Very rarely does a romantic comedy come along that I really enjoy. Most of them just come across formulaic, repetitive and lacking anything to tell them apart from all of the other romantic comedies. Ultimately, they have nothing that stands out or individualizes them from the crowd. Thankfully "Going the Distance" is a romantic comedy that most definitely stands out amongst the crowd.
It should be noted that going into the romantic comedy directed by Nanette Burstein and penned by Geoff LaTulippe I had very low expectations. As previously covered, I'm not a fan of the genre. Regardless of my opinion on any genre, I try to see everything that releases and this viewing in particular would in theory also please my wife and her opposite opinion of the romantic comedy genre.
The first signal that "Going the Distance" is outside the norm in the romantic comedy department is its R rating. A rating it deserves not because it is crude, but because of the content and how it is handled. The film actually contains zero nudity outside of Justin Long getting a spray tan, but it does have a healthy amount of foul language. The dialogue however is absolutely natural to the subjects it focuses on. A tip of the hat to writer Geoff LaTulippe for penning dialogue that not only feels natural, but is engaging and endlessly laugh inducing. The conversations that persist throughout the 102 minute comedy all feels like conversations you'd have whether they be with friends or the person you are in a relationship with.
One of my biggest gripes with romantic comedies is that they all follow the same typical patterns. Certainly this argument can be made about any genre of film, but rom-com's have become so predictable that each new movie releasing you just expect to see the exact same situations with new faces and maybe a few new locations. They have become hyper predictable. Now "Going the Distance" isn't breaking the mold, but it does offer enough original material, set ups and situations to keep a genuine amount of intrigue and mystery to the story. In other words, so many times romantic comedies are done in the paint by the numbers mentality that you can predict each plot device or character development before they even happen, luckily in 'Distance' much of that mentality is avoided.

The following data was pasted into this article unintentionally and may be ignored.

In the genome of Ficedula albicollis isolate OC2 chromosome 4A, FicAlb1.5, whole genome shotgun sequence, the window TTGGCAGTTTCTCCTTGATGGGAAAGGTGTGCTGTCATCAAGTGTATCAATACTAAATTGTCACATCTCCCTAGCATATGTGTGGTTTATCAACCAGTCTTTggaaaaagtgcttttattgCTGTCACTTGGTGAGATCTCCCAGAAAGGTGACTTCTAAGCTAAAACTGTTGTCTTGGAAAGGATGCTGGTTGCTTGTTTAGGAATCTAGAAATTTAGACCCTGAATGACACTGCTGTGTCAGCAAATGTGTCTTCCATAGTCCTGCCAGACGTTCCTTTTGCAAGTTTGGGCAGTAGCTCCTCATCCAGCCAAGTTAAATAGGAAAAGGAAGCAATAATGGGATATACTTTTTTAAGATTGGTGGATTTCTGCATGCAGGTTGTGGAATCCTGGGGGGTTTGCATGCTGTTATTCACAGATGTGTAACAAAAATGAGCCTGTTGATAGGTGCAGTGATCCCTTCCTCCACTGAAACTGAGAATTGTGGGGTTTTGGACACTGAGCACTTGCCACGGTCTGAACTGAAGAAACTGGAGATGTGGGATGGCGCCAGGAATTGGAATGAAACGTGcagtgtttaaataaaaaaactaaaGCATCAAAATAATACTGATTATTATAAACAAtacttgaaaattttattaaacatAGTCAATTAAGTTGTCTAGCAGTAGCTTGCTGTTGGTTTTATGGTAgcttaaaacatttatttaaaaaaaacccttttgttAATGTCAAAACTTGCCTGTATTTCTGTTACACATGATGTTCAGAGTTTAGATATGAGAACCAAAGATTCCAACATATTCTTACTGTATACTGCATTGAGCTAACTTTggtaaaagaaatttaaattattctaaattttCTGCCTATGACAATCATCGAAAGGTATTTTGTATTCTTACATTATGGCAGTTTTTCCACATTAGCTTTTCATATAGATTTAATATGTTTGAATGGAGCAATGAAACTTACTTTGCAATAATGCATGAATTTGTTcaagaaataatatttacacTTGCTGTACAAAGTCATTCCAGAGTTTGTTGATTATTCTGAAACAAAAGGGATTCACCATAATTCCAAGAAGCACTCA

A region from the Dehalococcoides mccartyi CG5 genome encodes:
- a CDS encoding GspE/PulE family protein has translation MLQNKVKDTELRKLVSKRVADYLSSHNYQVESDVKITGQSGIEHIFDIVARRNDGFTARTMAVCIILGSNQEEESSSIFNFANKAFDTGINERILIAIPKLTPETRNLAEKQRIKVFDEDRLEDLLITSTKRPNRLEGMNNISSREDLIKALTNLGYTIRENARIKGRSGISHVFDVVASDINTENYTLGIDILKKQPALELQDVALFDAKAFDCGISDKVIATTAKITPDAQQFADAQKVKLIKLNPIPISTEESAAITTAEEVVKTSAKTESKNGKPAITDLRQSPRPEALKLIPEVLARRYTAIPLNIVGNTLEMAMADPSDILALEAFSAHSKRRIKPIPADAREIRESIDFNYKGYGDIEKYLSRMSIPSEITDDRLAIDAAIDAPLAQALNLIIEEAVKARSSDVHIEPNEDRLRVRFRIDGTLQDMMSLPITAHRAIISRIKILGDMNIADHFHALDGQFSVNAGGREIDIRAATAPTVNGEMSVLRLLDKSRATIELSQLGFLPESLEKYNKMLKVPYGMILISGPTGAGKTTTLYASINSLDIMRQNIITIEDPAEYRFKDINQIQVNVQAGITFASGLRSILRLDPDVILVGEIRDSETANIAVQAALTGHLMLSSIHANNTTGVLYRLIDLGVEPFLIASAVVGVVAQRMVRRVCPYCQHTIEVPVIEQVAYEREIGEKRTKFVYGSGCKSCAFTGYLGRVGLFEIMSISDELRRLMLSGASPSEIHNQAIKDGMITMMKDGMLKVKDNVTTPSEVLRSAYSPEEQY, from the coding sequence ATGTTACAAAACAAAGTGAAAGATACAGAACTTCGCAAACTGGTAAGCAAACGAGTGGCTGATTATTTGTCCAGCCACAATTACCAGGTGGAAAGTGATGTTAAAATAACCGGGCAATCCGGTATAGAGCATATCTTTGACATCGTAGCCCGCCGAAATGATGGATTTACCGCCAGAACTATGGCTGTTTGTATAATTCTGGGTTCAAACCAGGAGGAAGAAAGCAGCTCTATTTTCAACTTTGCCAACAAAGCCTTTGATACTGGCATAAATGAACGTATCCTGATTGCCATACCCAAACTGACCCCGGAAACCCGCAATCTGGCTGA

The hardest selling point of a romantic comedy is the couple. First off they've got to be likable. For me that generally isn't so easy. Can't just put two attractive actors together and boom, you've got a hit! Quite the opposite, most of those have never worked. I'm also not a big fan of the over-done geeky or overweight guy with unapproachable female. Sure its a nice fantasy, but it has never worked out. What does seem to work is to put to generally generic characters together. Why, because they feel real. Justin Long and Drew Barrymore come across as exactly that. This might have something to do with the fact the two are dating in real life, but I'm not paying to see them in real life. I'm paying for them on screen and while on screen, the duo does a convincing job. The oddity is that I'm not a real big fan of either actor in real life. Barrymore I've grown up with and while I admit she is a talented actress, very rarely do I enjoy her performances. Justin Long is just another actor in a long line of typecast who generally turns me off very quickly. Here he does however deliver a toned down performance that dare I say it again, feels natural on screen.
The supporting cast within "Going the Distance" is pretty fantastic. Charlie Day and Jason Sudeikis are a riot as Justin Long's friends in New York. Day and Sudeikis have continual side splitting banter throughout the rom-com. So much so every time the two are on screen you can expect to find yourself laughing. Christina Applegate and Jim Gaffigan also deserve so notoriety for their performances as Drew Barrymore's sister and brother-in-law. Applegate carries a lot of her scenes and hammers home a couple running jokes that could have been otherwise forgettable.
At the end of the day "Going the Distance" is what I wanted from a romantic comedy. It is natural. It has heart and doesn't comes across as sappy. It avoids a majority of the typical tropes so many rom-com's wade in yet has just enough formula to keep things simple and neat. It is hysterical. Both the cast and the penned dialogue provide numerous substantial laughs that can be enjoyed repeatedly.